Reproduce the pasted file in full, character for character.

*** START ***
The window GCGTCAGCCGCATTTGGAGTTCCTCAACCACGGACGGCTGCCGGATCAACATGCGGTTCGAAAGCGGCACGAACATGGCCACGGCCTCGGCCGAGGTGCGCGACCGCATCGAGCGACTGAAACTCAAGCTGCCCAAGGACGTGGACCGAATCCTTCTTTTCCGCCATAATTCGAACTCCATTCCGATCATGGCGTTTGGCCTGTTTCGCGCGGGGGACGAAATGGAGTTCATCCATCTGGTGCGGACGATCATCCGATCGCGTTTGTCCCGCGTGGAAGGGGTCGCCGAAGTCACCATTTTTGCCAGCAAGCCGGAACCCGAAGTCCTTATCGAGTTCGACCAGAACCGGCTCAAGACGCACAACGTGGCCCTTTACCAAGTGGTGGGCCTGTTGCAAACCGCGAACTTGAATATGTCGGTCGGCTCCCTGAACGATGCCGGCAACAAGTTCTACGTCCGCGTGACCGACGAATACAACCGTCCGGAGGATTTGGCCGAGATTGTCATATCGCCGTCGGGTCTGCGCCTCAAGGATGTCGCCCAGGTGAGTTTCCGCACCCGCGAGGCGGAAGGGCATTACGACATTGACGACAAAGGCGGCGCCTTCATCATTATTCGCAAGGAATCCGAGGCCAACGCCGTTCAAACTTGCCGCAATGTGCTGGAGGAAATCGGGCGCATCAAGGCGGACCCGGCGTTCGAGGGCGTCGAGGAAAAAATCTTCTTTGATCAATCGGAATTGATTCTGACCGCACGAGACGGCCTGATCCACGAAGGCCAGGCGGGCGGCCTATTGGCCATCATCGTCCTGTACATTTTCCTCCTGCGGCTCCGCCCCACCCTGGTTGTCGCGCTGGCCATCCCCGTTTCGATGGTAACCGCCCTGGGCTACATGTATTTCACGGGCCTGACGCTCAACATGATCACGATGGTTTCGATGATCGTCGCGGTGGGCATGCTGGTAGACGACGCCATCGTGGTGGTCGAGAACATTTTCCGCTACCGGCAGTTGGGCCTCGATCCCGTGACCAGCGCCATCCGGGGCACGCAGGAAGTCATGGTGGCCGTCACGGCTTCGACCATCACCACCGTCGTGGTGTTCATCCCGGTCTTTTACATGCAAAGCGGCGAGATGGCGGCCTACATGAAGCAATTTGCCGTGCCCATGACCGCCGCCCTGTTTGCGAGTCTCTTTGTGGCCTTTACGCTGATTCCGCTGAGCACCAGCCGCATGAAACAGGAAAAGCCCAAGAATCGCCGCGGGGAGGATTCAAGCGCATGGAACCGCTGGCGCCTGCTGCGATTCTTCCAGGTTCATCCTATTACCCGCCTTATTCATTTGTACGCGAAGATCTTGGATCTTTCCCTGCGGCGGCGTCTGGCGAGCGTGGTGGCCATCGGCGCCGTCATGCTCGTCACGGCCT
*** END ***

The window GCGTCAGCCGCATTTGGAGTTCCTCAACCACGGACGGCTGCCGGATCAACATGCGGTTCGAAAGCGGCACGAACATGGCCACGGCCTCGGCCGAGGTGCGCGACCGCATCGAGCGACTGAAACTCAAGCTGCCCAAGGACGTGGACCGAATCCTTCTTTTCCGCCATAATTCGAACTCCATTCCGATCATGGCGTTTGGCCTGTTTCGCGCGGGGGACGAAATGGAGTTCATCCATCTGGTGCGGACGATCATCCGATCGCGTTTGTCCCGCGTGGAAGGGGTCGCCGAAGTCACCATTTTTGCCAGCAAGCCGGAACCCGAAGTCCTTATCGAGTTCGACCAGAACCGGCTCAAGACGCACAACGTGGCCCTTTACCAAGTGGTGGGCCTGTTGCAAACCGCGAACTTGAATATGTCGGTCGGCTCCCTGAACGATGCCGGCAACAAGTTCTACGTCCGCGTGACCGACGAATACAACCGTCCGGAGGATTTGGCCGAGATTGTCATATCGCCGTCGGGTCTGCGCCTCAAGGATGTCGCCCAGGTGAGTTTCCGCACCCGCGAGGCGGAAGGGCATTACGACATTGACGACAAAGGCGGCGCCTTCATCATTATTCGCAAGGAATCCGAGGCCAACGCCGTTCAAACTTGCCGCAATGTGCTGGAGGAAATCGGGCGCATCAAGGCGGACCCGGCGTTCGAGGGCGTCGAGGAAAAAATCTTCTTTGATCAATCGGAATTGATTCTGACCGCACGAGACGGCCTGATCCACGAAGGCCAGGCGGGCGGCCTATTGGCCATCATCGTCCTGTACATTTTCCTCCTGCGGCTCCGCCCCACCCTGGTTGTCGCGCTGGCCATCCCCGTTTCGATGGTAACCGCCCTGGGCTACATGTATTTCACGGGCCTGACGCTCAACATGATCACGATGGTTTCGATGATCGTCGCGGTGGGCATGCTGGTAGACGACGCCATCGTGGTGGTCGAGAACATTTTCCGCTACCGGCAGTTGGGCCTCGATCCCGTGACCAGCGCCATCCGGGGCACGCAGGAAGTCATGGTGGCCGTCACGGCTTCGACCATCACCACCGTCGTGGTGTTCATCCCGGTCTTTTACATGCAAAGCGGCGAGATGGCGGCCTACATGAAGCAATTTGCCGTGCCCATGACCGCCGCCCTGTTTGCGAGTCTCTTTGTGGCCTTTACGCTGATTCCGCTGAGCACCAGCCGCATGAAACAGGAAAAGCCCAAGAATCGCCGCGGGGAGGATTCAAGCGCATGGAACCGCTGGCGCCTGCTGCGATTCTTCCAGGTTCATCCTATTACCCGCCTTATTCATTTGTACGCGAAGATCTTGGATCTTTCCCTGCGGCGGCGTCTGGCGAGCGTGGTGGCCATCGGCGCCGTCATGCTCGTCACGGCCT